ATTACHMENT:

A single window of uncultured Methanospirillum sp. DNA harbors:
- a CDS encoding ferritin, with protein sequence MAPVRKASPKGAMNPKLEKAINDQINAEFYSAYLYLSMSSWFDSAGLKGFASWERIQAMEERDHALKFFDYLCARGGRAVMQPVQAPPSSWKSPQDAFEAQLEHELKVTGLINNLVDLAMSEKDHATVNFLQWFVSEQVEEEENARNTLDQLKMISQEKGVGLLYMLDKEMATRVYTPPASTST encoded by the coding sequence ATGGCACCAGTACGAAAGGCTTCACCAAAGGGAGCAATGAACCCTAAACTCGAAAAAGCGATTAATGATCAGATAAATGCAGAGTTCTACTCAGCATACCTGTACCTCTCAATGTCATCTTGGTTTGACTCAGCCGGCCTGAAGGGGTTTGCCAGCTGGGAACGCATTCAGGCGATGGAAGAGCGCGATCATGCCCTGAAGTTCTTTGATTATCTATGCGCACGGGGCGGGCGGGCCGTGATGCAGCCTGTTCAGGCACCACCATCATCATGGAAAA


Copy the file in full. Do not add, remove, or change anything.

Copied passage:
A single window of uncultured Methanospirillum sp. DNA harbors:
- a CDS encoding ferritin, with protein sequence MAPVRKASPKGAMNPKLEKAINDQINAEFYSAYLYLSMSSWFDSAGLKGFASWERIQAMEERDHALKFFDYLCARGGRAVMQPVQAPPSSWKSPQDAFEAQLEHELKVTGLINNLVDLAMSEKDHATVNFLQWFVSEQVEEEENARNTLDQLKMISQEKGVGLLYMLDKEMATRVYTPPASTST encoded by the coding sequence ATGGCACCAGTACGAAAGGCTTCACCAAAGGGAGCAATGAACCCTAAACTCGAAAAAGCGATTAATGATCAGATAAATGCAGAGTTCTACTCAGCATACCTGTACCTCTCAATGTCATCTTGGTTTGACTCAGCCGGCCTGAAGGGGTTTGCCAGCTGGGAACGCATTCAGGCGATGGAAGAGCGCGATCATGCCCTGAAGTTCTTTGATTATCTATGCGCACGGGGCGGGCGGGCCGTGATGCAGCCTGTTCAGGCACCACCATCATCATGGAAAA